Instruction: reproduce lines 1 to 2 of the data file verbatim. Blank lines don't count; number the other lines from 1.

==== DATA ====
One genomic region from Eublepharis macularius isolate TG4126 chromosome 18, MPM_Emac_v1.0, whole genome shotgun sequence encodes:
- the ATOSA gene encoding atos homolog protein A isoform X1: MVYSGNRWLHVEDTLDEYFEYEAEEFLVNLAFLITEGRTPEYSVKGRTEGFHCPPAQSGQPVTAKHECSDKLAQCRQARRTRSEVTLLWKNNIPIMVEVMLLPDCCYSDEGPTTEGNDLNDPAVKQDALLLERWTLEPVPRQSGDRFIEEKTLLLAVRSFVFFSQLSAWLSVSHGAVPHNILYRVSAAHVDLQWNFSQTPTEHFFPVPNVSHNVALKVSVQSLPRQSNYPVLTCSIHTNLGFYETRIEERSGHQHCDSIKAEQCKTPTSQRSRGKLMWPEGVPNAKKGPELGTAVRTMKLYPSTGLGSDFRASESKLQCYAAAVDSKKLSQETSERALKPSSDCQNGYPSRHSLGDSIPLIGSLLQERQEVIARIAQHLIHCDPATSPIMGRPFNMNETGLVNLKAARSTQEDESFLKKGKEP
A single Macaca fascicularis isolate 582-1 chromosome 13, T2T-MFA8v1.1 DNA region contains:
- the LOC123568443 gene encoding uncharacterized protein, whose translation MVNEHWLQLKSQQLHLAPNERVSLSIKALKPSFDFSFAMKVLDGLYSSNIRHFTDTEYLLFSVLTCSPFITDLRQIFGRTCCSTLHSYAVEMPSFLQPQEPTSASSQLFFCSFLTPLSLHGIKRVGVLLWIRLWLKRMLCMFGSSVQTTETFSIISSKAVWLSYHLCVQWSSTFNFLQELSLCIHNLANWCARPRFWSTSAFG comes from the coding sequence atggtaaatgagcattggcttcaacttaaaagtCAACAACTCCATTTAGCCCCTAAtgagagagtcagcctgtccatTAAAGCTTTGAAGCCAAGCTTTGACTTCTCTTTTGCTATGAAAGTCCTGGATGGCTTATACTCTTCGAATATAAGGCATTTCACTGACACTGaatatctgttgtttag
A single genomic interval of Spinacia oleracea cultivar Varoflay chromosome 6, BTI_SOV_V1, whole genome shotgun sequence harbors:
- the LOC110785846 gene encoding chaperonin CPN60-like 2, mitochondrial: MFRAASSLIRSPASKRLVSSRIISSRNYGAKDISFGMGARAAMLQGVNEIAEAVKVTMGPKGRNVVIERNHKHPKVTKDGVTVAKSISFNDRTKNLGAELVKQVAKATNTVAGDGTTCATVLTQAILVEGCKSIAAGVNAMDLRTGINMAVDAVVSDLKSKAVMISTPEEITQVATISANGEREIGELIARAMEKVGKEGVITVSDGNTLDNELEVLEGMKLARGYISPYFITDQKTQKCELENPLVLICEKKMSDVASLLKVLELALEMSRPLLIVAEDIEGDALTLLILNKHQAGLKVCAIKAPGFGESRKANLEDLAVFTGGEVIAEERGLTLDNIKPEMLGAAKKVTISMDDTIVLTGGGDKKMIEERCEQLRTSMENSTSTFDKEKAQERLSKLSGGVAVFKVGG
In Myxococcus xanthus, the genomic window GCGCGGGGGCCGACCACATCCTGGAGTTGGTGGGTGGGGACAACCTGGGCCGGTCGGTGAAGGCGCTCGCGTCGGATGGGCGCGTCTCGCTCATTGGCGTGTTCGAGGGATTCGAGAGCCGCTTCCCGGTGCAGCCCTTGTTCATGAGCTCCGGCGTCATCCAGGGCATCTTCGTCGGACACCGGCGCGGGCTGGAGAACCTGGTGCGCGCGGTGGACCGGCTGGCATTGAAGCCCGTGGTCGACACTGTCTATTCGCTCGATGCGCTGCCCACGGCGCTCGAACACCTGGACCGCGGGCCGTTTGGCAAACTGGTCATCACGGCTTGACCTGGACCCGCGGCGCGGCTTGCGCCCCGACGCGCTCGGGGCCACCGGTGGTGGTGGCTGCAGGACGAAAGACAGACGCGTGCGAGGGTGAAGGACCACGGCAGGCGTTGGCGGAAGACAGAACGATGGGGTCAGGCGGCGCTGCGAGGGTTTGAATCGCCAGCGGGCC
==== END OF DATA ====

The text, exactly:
One genomic region from Eublepharis macularius isolate TG4126 chromosome 18, MPM_Emac_v1.0, whole genome shotgun sequence encodes:
- the ATOSA gene encoding atos homolog protein A isoform X1: MVYSGNRWLHVEDTLDEYFEYEAEEFLVNLAFLITEGRTPEYSVKGRTEGFHCPPAQSGQPVTAKHECSDKLAQCRQARRTRSEVTLLWKNNIPIMVEVMLLPDCCYSDEGPTTEGNDLNDPAVKQDALLLERWTLEPVPRQSGDRFIEEKTLLLAVRSFVFFSQLSAWLSVSHGAVPHNILYRVSAAHVDLQWNFSQTPTEHFFPVPNVSHNVALKVSVQSLPRQSNYPVLTCSIHTNLGFYETRIEERSGHQHCDSIKAEQCKTPTSQRSRGKLMWPEGVPNAKKGPELGTAVRTMKLYPSTGLGSDFRASESKLQCYAAAVDSKKLSQETSERALKPSSDCQNGYPSRHSLGDSIPLIGSLLQERQEVIARIAQHLIHCDPATSPIMGRPFNMNETGLVNLKAARSTQEDESFLKKGKEP